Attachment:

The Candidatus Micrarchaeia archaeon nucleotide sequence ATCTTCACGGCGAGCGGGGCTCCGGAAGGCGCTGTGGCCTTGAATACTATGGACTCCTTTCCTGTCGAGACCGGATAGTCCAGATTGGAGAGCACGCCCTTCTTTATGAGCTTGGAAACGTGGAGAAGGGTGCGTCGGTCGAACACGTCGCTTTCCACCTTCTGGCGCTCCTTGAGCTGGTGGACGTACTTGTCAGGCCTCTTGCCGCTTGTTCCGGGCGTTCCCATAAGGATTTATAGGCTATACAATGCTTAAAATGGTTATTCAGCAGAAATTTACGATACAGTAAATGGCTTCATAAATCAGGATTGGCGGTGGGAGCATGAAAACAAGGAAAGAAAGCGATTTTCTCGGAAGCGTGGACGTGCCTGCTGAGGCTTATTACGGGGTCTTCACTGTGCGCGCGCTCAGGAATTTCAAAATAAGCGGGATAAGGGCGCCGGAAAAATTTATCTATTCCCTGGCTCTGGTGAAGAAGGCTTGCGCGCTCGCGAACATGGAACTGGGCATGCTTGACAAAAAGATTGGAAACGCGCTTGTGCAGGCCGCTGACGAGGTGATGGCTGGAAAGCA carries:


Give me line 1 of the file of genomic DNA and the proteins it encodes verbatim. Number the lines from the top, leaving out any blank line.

The Candidatus Micrarchaeia archaeon nucleotide sequence ATCTTCACGGCGAGCGGGGCTCCGGAAGGCGCTGTGGCCTTGAATACTATGGACTCCTTTCCTGTCGAGACCGGATAGTCCAGATTGGAGAGCACGCCCTTCTTTATGAGCTTGGAAACGTGGAGAAGGGTGCGTCGGTCGAACACGTCGCTTTCCACCTTCTGGCGCTCCTTGAGCTGGTGGACGTACTTGTCAGGCCTCTTGCCGCTTGTTCCGGGCGTTCCCATAAGGATTTATAGGCTATACAATGCTTAAAATGGTTATTCAGCAGAAATTTACGATACAGTAAATGGCTTCATAAATCAGGATTGGCGGTGGGAGCATGAAAACAAGGAAAGAAAGCGATTTTCTCGGAAGCGTGGACGTGCCTGCTGAGGCTTATTACGGGGTCTTCACTGTGCGCGCGCTCAGGAATTTCAAAATAAGCGGGATAAGGGCGCCGGAAAAATTTATCTATTCCCTGGCTCTGGTGAAGAAGGCTTGCGCGCTCGCGAACATGGAACTGGGCATGCTTGACAAAAAGATTGGAAACGCGCTTGTGCAGGCCGCTGACGAGGTGATGGCTGGAAAGCA carries: